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Armando Iannucci in Conversation with Annabel Crabb
Similar but not the same
Armando Iannucci is the brilliant comedic mind behind Veep’s Selina Meyer, The Thick of It’s Malcolm Tucker and, in collaboration with Chris Morris on The Day Today, the irrepressible Alan Partridge. If you’re familiar with Iannucci’s work, you’ll know he’s also responsible for some of the most inventive swearing and bizarre black comedy ever broadcast in TV history.
Yet this giant of British comedy – famous for his brand of caustic, sometimes surrealist, political satire – worries about the role of comedy in this era of post-truth, populist politics. ‘I now find the political landscape so alien and awful that it’s hard to match the waves of cynicism it transmits on its own,’ he wrote in the New Statesman last year.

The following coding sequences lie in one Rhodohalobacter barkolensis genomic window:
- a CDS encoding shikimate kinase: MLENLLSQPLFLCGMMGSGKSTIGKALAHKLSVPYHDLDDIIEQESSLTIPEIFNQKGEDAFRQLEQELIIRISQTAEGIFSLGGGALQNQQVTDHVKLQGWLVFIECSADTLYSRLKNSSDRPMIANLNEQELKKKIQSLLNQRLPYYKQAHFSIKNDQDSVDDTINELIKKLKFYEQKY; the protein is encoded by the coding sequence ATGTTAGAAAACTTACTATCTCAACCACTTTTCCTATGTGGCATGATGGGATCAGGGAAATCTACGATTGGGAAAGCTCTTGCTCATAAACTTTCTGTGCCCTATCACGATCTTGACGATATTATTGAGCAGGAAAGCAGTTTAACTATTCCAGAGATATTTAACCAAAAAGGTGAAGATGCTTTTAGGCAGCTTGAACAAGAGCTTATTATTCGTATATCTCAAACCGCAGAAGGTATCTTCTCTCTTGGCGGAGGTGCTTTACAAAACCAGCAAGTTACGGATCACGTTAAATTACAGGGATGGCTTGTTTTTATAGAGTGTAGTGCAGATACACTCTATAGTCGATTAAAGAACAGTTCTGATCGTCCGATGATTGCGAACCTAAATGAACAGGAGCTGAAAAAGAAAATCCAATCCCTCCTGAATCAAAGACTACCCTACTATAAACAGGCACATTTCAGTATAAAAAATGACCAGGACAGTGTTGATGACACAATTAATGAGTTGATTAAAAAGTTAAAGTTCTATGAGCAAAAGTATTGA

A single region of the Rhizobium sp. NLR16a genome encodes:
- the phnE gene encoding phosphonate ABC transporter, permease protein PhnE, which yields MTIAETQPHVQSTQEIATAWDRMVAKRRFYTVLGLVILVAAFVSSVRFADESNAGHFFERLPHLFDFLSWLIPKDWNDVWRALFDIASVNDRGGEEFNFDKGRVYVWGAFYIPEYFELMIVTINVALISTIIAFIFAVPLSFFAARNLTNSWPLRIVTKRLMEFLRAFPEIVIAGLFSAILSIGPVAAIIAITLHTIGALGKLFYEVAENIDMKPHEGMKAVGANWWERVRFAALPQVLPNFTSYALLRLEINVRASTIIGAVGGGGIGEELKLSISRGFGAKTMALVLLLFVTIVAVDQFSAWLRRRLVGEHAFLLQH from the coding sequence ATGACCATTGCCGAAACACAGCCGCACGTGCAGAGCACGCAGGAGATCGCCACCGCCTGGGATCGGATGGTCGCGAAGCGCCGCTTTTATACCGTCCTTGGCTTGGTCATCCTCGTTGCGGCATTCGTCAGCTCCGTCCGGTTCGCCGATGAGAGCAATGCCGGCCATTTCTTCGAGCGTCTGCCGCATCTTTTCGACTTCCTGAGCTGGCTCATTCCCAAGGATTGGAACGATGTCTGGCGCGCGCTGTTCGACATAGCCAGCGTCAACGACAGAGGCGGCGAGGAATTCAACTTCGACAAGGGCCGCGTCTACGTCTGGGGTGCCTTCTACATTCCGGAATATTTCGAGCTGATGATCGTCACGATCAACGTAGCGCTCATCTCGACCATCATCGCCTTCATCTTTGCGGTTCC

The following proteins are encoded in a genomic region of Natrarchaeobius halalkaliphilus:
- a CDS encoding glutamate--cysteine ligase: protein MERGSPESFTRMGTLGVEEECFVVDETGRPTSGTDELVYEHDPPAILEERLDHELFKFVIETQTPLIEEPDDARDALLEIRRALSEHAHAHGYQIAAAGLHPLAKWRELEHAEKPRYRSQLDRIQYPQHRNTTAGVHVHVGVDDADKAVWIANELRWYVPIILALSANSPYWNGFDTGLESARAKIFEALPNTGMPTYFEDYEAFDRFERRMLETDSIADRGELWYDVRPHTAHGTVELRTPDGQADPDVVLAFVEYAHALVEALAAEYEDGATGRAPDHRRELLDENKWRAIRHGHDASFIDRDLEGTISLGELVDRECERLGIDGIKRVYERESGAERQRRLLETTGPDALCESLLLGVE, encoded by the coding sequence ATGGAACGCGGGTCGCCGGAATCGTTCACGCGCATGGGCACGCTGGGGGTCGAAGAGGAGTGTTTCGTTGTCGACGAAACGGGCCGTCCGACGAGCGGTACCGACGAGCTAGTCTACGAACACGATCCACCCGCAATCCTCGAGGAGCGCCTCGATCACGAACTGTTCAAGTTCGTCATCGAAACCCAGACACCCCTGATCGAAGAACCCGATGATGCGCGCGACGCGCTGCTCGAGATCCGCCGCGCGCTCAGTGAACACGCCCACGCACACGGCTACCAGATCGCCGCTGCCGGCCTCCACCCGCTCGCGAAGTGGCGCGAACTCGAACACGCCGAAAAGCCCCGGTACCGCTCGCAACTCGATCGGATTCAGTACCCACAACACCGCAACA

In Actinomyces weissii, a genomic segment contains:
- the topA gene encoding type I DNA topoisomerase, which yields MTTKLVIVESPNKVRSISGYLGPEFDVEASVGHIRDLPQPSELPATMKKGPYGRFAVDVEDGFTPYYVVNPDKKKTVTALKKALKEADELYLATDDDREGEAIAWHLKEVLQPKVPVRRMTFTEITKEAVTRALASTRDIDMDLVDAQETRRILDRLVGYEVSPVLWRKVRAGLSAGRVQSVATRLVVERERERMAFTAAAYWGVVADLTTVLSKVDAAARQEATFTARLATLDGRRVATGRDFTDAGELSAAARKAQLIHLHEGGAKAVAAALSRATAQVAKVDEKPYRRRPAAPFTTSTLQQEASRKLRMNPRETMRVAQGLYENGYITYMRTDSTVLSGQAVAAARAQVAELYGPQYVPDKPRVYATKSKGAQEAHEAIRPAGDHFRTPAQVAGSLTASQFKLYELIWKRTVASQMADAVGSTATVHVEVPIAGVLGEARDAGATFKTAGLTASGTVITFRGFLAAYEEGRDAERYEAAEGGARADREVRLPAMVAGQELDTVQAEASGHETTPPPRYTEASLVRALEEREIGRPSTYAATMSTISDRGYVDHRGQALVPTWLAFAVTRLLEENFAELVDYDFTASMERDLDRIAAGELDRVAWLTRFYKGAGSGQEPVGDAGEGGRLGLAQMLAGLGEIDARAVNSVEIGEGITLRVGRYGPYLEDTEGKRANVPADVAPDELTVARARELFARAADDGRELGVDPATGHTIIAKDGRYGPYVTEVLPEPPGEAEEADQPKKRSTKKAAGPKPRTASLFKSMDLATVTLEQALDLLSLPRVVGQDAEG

One of the running ideas in Iannucci’s work – from Alan Partridge to Selina Meyer – is the gap between puffed-up public image and paranoid private persona. Most recently, he’s been working on a feature film that might touch on these tensions again. It’s set in the Soviet Union in the 1950s and it’s called The Death of Stalin.
In conversation with Annabel Crabb, Iannucci discusses the predicaments and possibilities of political satire today.
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